42 U.S.C. § 416(h)(2)(A) (1976). Although its legislative history is sparse, it appears that Congress concluded that this provision, requiring reference to State laws of intestate succession, was the most advisable method by which the Secretary could determine who was a child. Since family status and the legal effect of family relationships traditionally have been the province of the States, it follows that deference to State rules of decision would be more sensible than an effort to develop a uniform Federal rule.
At the same time, it must be understood that our role in interpreting the State laws incorporated into the Act is a distinctly Federal one. While the rule of decision originates in the States, and while we are bound by their interpretations of who can and cannot inherit in intestacy,4 we nevertheless sit as a Federal court reviewing the actions of the Secretary of Health and Human Services, a Federal official, and therefore render a Federal decision.5 Our constructions of the State laws, accordingly, have no effect on whether a child actually is entitled to inherit his father's intestate personal property. Rather, our mission is to determine, solely for purposes of the Social Security Act, whether a State court would decide if these plaintiffs would be entitled to share in the inheritance of their fathers' intestate personalty.
In this context, finally, the Court today seems to overlook that not only we, as a Federal Court, but also the courts of Mississippi and West Virginia are bound by the Supremacy Clause, see U.S.Const. art. 6, which requires the Constitution to take precedence over all laws, Federal and State. Thus a State court, construing its intestate succession statute, must consider whether its law violated the Equal Protection Clause of the Fourteenth Amendment and if it finds its law to be repugnant to the Constitution, then it may not let it remain as an obstacle to the children's inheritance. In short, if the State court must determine that its law is unconstitutional, it must permit the illegitimate children to inherit in the same way as legitimate children.6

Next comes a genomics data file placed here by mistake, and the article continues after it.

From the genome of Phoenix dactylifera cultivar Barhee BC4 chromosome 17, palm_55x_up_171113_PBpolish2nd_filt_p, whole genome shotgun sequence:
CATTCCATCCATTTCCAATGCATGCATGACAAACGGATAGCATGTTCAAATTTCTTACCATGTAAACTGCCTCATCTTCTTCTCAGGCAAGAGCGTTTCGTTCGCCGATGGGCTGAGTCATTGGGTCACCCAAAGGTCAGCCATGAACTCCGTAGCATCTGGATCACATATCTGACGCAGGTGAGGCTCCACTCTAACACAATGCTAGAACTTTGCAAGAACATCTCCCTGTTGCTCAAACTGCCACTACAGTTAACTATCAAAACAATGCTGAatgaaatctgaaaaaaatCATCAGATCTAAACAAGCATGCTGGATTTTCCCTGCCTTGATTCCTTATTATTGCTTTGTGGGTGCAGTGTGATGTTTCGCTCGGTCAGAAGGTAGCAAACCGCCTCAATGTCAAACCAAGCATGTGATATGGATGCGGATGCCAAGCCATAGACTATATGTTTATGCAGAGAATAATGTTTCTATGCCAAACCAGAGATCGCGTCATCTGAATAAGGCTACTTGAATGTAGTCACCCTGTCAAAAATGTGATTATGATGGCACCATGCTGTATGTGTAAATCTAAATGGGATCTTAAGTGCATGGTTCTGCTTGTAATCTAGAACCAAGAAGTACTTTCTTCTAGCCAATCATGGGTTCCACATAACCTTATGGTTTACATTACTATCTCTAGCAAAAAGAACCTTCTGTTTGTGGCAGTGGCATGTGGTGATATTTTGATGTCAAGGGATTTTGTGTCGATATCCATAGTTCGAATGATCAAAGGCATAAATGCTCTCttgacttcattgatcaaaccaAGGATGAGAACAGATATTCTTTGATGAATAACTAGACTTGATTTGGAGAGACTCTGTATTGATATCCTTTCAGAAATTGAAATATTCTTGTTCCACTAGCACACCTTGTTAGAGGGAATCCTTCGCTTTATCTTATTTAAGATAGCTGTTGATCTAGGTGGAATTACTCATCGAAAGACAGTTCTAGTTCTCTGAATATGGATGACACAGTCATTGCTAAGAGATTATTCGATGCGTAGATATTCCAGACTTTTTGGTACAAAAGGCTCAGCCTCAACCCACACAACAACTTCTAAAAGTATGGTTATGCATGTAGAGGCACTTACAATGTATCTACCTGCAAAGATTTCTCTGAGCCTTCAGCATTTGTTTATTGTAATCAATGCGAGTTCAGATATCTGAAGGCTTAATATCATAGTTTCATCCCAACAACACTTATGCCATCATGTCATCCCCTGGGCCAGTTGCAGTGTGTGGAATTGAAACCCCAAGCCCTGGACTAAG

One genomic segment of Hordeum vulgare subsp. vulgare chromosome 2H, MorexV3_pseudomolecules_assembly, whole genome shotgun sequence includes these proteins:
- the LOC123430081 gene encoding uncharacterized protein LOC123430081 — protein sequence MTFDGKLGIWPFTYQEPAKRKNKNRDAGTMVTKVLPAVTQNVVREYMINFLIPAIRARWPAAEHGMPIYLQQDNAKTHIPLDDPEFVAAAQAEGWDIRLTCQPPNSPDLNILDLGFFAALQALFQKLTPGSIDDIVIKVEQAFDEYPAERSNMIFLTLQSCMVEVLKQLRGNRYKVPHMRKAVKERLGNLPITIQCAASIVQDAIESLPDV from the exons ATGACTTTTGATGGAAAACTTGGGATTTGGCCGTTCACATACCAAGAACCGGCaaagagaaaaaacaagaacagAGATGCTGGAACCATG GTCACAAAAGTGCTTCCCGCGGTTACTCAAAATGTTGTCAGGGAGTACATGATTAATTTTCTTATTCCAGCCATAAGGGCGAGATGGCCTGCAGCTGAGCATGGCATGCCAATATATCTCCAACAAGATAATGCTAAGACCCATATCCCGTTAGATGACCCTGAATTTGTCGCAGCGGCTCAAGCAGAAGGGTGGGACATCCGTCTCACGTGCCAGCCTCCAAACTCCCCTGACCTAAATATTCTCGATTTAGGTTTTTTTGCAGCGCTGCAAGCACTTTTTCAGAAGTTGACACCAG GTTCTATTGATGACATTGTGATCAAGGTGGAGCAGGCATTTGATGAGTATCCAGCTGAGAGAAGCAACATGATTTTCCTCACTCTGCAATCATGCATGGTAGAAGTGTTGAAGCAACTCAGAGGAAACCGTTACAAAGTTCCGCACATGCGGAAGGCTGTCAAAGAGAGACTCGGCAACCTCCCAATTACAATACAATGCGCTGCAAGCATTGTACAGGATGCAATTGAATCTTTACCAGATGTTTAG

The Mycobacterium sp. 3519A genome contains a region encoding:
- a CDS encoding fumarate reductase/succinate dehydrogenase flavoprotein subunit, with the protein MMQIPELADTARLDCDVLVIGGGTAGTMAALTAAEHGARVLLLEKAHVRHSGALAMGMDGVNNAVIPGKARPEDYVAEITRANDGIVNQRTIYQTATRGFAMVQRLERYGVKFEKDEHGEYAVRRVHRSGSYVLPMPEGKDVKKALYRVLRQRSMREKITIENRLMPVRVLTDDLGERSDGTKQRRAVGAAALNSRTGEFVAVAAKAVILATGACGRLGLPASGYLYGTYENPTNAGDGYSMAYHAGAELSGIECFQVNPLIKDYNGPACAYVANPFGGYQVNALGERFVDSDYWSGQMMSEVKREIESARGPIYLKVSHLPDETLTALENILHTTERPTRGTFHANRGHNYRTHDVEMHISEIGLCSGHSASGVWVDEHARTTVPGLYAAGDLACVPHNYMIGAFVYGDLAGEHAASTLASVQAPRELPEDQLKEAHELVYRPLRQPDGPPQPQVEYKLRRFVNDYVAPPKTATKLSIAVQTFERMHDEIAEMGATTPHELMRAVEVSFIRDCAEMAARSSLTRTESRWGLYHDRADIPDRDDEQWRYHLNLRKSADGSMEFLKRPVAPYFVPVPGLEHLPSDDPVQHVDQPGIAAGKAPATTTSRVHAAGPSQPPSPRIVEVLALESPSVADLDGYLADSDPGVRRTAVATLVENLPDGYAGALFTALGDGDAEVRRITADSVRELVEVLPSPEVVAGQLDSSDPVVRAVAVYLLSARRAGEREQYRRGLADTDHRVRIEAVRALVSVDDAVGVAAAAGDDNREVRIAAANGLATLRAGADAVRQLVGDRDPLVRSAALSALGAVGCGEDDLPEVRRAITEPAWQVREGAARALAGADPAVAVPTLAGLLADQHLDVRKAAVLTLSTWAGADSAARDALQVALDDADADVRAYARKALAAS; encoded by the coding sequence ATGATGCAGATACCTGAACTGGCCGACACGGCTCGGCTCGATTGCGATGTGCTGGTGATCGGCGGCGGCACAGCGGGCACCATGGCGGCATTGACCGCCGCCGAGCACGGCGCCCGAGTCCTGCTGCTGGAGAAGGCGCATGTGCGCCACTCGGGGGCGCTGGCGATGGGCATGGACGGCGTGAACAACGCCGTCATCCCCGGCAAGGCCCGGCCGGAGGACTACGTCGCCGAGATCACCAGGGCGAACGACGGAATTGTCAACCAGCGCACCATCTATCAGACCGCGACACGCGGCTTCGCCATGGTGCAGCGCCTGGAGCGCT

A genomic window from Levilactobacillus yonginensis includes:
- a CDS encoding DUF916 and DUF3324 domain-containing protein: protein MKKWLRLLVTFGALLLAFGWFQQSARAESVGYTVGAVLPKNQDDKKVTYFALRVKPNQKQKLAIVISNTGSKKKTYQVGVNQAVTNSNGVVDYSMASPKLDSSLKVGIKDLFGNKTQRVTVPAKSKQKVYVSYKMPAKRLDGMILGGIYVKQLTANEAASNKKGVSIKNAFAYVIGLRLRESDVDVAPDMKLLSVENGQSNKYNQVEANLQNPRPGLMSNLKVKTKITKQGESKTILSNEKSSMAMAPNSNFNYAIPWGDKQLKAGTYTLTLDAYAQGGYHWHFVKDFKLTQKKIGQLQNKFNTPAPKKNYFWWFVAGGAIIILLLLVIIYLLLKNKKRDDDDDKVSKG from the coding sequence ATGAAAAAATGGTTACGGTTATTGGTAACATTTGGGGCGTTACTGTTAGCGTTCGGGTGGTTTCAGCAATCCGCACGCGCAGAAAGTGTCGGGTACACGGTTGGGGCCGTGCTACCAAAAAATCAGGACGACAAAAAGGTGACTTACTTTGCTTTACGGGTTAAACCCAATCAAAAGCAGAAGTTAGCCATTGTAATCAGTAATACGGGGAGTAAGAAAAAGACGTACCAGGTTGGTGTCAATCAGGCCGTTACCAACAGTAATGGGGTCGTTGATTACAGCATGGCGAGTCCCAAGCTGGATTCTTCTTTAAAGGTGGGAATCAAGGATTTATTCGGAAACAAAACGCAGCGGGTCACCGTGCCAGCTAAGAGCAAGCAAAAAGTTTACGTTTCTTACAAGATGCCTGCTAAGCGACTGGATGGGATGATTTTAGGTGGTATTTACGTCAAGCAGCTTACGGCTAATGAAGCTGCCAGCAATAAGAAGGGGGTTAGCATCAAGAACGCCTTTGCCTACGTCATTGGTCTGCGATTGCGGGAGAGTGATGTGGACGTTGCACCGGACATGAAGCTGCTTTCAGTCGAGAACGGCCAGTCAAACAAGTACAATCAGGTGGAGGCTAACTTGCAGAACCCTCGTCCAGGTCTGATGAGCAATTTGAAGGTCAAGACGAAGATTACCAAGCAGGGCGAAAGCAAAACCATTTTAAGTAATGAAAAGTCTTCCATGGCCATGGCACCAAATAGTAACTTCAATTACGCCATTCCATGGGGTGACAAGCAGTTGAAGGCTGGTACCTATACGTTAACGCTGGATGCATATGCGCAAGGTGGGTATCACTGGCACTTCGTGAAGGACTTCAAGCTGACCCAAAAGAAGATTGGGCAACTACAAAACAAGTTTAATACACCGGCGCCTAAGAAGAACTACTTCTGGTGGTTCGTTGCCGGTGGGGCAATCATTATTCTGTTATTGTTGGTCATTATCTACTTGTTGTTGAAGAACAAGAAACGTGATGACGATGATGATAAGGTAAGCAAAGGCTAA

Approaching the instant controversy in this light, I am convinced that the laws of Mississippi7 and West Virginia8 in issue in this proceeding are unconstitutional and that the courts of those States would so hold. Such a holding establishes that the children, in fact, are entitled to inherit under State law and a fortiori, that the Secretary erred in denying them benefits they are thus entitled to receive under § 202(d).
In Trimble v. Gordon, 430 U.S. 762, 97 S.Ct. 1459, 52 L.Ed.2d 31 (1977), the Supreme Court invalidated an Illinois statute which permitted an illegitimate child to share in the inheritance of his mother's intestate estate, but restricted inheritance from the father to cases in which the father subsequently married the mother and acknowledged the child as his own. Legitimate children, by contrast, were entitled to inherit from both parents without limitation.
Although the Court refrained from holding that legitimacy is a suspect classification, it did indicate that the scrutiny of a State's interest in, and purpose for, the classification "is not a toothless one." Id. at 767, 97 S.Ct. at 1463, quoting Mathews v. Lucas, 427 U.S. 495, 96 S.Ct. 2755, 49 L.Ed.2d 651 (1970). On the authority of Weber v. Aetna Casualty & Surety Co., 406 U.S. 164, 92 S.Ct. 1400, 31 L.Ed.2d 768 (1972), the Court rejected the proffered interest in promoting licit family relationships, noting that disadvantages heaped upon the innocent offspring of an illicit coupling bore little, if any, relationship to the asserted State interest. In addition, the Court was unpersuaded by other arguments advanced by the State, including its generally legitimate interest in providing for an orderly disposition of property at death. The defect in the Illinois scheme, observed Justice Powell, was that it failed to distinguish between categories of illegitimate children. In broadly denying illegitimates the right to inherit from their fathers, the statute was found to extend far beyond a permissible purpose. Finally, the Court also rejected the related claims that the decedent could have avoided this problem by leaving a will and that in the absence of a will, the presumed intent of the decedent was to leave his property in accordance with the statutory scheme.9 Thus finding no justification for the discrimination between legitimate and illegitimate children, the statute was held violative of the Equal Protection Clause.
One year later, the Court upheld a New York statute which did not treat legitimate and illegitimate children identically. Lalli v. Lalli, 439 U.S. 259, 99 S.Ct. 518, 58 L.Ed.2d 503 (1978). The statute in Lalli provided that a bastard could inherit from his father if a court of competent jurisdiction, acting during the lifetime of the father, had entered an order of filiation. As a further limitation, the statute required the proceeding to be instituted either during the mother's pregnancy or within two years of the child's birth. Id. at 262, 99 S.Ct. at 521. Because the State has a legitimate and substantial interest in the orderly disposition of its residents' property, and because special problems of proof arise in establishing paternity, particularly after the father's death, the Court concluded that the New York statute was an appropriate constitutional vehicle for satisfying the State's interests.